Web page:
Monday mornings in the spring around here bring a litany of my-weekend-was-worse-than-yours rants from over-taxed mothers. I started laughing the other day, outside the school, as the competition raged. One mother of three sounded as if she was singing her own rendition of the 12 Days of Christmas...
"Three baseball games, two soccer matches and a birthday party too!"
I gave her a gold star, of course. There is something about these rants that makes Park Slope both enviable (it was, after all, recently voted top New York neighborhood in New York magazine) and loathsome. See, we are lucky to have such bounty to bitch about, we are lucky to be so burdened. And our kids are lucky too. But, yet, scheduling is a challenge. The brass tacks of building kids' strength, confidence and social skills in a myriad of ways makes for a very tiring couple of days.
"At least it's Friday," Geordie said to me this morning. I just looked at him as I put the cupcakes into the oven for Eli's class birthday.
"Weekends are more stressful for me," I said, especially in the spring. Both boys have baseball and rugby, Eli has a birthday party, my Mom is in town...I start to feel overwhelmed, to make up my own 12 Days of Christmas rant, and then I remember: Oh, right. We are incredibly lucky.
Added to our weekend events will likely be a run over to the new YMCA at the Armory just a few blocks away. My friend Sandy who runs activities there reminded me yesterday of Saturday's Healthy Kids Day when I saw her outside Parco.
"There will be five bouncy castles!" she said, enthusiastic as usual.
My kids will love it, I'm sure. So, hopefully, will lots of other kids that live nearby, some of whom might not be so busy running from activity to activity planned by Type A parents of means. That, actually, is the point. The Y's Healthy Kids Day is a cross-country event expected to involve 800,000 attendees in an effort to encourage families to adopt healthier lifestyles, to "Put Play in Their Day."
It is easy to forget in the midst of our own busy weekends that plenty of people don't have the luxury of play, that their weekends are filled with work, running from job to job, and that their kids often, out of necessity not purposeful neglect, get left inside to entertain themselves however possible, to stay out of trouble. They do not always get the chance to get their necessary physical excercise.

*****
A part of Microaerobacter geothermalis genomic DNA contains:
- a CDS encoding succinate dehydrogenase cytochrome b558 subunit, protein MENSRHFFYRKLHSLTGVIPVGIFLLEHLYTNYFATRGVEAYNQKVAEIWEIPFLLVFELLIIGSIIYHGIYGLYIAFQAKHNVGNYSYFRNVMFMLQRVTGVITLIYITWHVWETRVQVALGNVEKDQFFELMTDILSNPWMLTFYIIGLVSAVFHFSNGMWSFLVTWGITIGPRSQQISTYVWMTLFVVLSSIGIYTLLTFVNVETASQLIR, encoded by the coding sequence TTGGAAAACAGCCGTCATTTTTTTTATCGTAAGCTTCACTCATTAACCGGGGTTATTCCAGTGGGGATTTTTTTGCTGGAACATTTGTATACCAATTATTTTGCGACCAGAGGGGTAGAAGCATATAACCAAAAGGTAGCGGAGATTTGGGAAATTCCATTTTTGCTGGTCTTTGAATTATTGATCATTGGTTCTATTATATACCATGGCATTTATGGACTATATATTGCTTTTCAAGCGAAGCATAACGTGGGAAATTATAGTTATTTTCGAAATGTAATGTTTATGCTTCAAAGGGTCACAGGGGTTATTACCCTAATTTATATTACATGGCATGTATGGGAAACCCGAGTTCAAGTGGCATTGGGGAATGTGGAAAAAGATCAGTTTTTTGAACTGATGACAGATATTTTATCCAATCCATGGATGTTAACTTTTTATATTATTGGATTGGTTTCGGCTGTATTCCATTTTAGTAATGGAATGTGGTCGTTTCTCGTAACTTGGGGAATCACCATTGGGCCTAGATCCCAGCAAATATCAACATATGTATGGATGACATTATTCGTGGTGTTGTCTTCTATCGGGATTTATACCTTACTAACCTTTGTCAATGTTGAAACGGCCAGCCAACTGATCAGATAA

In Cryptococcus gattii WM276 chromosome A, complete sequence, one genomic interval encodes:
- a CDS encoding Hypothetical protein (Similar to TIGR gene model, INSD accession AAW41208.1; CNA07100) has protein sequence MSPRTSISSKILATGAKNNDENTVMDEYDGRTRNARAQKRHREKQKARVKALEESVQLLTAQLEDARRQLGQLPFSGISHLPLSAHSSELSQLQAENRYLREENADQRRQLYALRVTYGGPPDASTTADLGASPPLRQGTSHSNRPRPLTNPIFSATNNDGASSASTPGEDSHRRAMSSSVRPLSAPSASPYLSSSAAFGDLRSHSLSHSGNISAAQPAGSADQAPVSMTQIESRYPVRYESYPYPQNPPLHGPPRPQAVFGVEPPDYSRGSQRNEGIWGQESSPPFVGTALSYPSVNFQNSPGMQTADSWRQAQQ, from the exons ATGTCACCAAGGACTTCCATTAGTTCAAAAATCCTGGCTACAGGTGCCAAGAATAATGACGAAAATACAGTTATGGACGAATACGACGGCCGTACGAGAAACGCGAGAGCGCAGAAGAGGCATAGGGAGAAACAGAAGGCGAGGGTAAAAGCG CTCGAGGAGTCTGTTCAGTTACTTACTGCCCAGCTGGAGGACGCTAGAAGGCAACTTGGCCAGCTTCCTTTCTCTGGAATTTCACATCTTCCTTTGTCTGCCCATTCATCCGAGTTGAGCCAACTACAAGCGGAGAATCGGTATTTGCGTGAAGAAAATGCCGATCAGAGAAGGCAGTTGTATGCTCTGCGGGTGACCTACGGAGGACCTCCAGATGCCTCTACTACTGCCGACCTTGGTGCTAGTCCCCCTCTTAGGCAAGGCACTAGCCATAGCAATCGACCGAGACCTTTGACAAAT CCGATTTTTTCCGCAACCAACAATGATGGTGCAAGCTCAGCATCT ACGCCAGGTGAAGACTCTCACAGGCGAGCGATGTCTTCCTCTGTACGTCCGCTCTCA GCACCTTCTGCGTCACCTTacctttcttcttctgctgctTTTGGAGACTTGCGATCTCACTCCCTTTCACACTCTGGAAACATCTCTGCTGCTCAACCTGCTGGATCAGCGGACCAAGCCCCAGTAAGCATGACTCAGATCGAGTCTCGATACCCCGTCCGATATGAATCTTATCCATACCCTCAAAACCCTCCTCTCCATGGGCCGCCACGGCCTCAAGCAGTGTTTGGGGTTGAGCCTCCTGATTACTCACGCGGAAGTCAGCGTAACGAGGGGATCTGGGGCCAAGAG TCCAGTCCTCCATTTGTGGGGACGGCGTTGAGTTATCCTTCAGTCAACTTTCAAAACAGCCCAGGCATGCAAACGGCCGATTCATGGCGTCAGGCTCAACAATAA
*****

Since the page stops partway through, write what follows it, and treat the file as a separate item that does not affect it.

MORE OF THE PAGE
I remember last year at this time when I was similarly planning Eli's birthday party, and I went to Radio Shack to pick up some things. I started talking to the cute, helpful kid behind the counter about the party, for which I was taking a bunch of Eli's friends on a hike into the park. I remember, and I think I wrote about it, that he said forlornly, "I've never been on a hike..."
"But you can go right here, in Prospect Park!" I said. I invited him along, but he had to work. I took his number but I got busy and never called. I should have. It is important to help urban people stuck in the concrete city, people fighting just to afford rent and food, remember to get excercise, to enjoy themselves, to play, in the park, in the Armory, wherever they can.
At the very least, even in the moments we can't help someone else remember, we can at least remember ourselves to appreciate all the time our own kids have to play. That is my mission for the weekend.
I am reminded, as I remind myself not to begin the rant, of a t-shirt I saw on a fellow parent recently and loved. It said WHINING with a big circle around it and a slash through it. No Whining. I told my friend about it and she laughed. "For the kids..." she said. I shook my head. "No," I said, "for us!" Park Slope parents, like ambitious parents everywhere, often need the reminder. I know I do.